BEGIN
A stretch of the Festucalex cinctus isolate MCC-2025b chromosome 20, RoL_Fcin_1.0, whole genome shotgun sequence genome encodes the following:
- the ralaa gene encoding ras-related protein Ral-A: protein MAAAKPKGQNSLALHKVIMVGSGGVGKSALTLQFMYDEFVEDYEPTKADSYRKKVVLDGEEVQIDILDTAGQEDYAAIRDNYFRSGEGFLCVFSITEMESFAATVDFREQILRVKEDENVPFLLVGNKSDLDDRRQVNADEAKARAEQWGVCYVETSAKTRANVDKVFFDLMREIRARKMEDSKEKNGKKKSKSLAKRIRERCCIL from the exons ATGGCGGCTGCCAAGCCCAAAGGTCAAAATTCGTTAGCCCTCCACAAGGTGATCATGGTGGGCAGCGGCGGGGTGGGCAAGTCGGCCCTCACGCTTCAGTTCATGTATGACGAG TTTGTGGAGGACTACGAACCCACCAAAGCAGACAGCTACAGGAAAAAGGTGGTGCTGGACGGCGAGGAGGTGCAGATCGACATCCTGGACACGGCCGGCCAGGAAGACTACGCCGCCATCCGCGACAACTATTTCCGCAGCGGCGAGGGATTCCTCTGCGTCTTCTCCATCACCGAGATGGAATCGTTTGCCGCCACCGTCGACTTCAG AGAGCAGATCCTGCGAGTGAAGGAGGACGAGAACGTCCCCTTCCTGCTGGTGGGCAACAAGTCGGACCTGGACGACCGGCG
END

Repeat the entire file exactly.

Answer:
A stretch of the Festucalex cinctus isolate MCC-2025b chromosome 20, RoL_Fcin_1.0, whole genome shotgun sequence genome encodes the following:
- the ralaa gene encoding ras-related protein Ral-A: protein MAAAKPKGQNSLALHKVIMVGSGGVGKSALTLQFMYDEFVEDYEPTKADSYRKKVVLDGEEVQIDILDTAGQEDYAAIRDNYFRSGEGFLCVFSITEMESFAATVDFREQILRVKEDENVPFLLVGNKSDLDDRRQVNADEAKARAEQWGVCYVETSAKTRANVDKVFFDLMREIRARKMEDSKEKNGKKKSKSLAKRIRERCCIL from the exons ATGGCGGCTGCCAAGCCCAAAGGTCAAAATTCGTTAGCCCTCCACAAGGTGATCATGGTGGGCAGCGGCGGGGTGGGCAAGTCGGCCCTCACGCTTCAGTTCATGTATGACGAG TTTGTGGAGGACTACGAACCCACCAAAGCAGACAGCTACAGGAAAAAGGTGGTGCTGGACGGCGAGGAGGTGCAGATCGACATCCTGGACACGGCCGGCCAGGAAGACTACGCCGCCATCCGCGACAACTATTTCCGCAGCGGCGAGGGATTCCTCTGCGTCTTCTCCATCACCGAGATGGAATCGTTTGCCGCCACCGTCGACTTCAG AGAGCAGATCCTGCGAGTGAAGGAGGACGAGAACGTCCCCTTCCTGCTGGTGGGCAACAAGTCGGACCTGGACGACCGGCG